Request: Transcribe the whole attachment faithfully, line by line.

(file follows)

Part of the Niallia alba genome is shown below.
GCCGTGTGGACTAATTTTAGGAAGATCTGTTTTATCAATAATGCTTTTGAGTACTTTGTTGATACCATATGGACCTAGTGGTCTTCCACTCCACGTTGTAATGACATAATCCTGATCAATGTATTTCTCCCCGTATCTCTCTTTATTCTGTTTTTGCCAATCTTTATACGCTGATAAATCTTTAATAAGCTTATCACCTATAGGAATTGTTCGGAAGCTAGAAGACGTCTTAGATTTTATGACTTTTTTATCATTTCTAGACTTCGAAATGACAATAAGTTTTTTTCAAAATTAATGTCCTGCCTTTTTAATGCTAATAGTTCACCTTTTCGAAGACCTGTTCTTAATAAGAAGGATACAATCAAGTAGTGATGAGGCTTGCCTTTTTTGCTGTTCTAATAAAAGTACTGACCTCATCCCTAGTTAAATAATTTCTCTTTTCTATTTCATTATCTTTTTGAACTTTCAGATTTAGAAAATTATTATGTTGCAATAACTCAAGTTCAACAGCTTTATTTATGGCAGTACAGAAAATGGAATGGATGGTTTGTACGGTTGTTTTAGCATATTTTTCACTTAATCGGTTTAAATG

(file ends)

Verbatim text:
Part of the Niallia alba genome is shown below.
GCCGTGTGGACTAATTTTAGGAAGATCTGTTTTATCAATAATGCTTTTGAGTACTTTGTTGATACCATATGGACCTAGTGGTCTTCCACTCCACGTTGTAATGACATAATCCTGATCAATGTATTTCTCCCCGTATCTCTCTTTATTCTGTTTTTGCCAATCTTTATACGCTGATAAATCTTTAATAAGCTTATCACCTATAGGAATTGTTCGGAAGCTAGAAGACGTCTTAGATTTTATGACTTTTTTATCATTTCTAGACTTCGAAATGACAATAAGTTTTTTTCAAAATTAATGTCCTGCCTTTTTAATGCTAATAGTTCACCTTTTCGAAGACCTGTTCTTAATAAGAAGGATACAATCAAGTAGTGATGAGGCTTGCCTTTTTTGCTGTTCTAATAAAAGTACTGACCTCATCCCTAGTTAAATAATTTCTCTTTTCTATTTCATTATCTTTTTGAACTTTCAGATTTAGAAAATTATTATGTTGCAATAACTCAAGTTCAACAGCTTTATTTATGGCAGTACAGAAAATGGAATGGATGGTTTGTACGGTTGTTTTAGCATATTTTTCACTTAATCGGTTTAAATG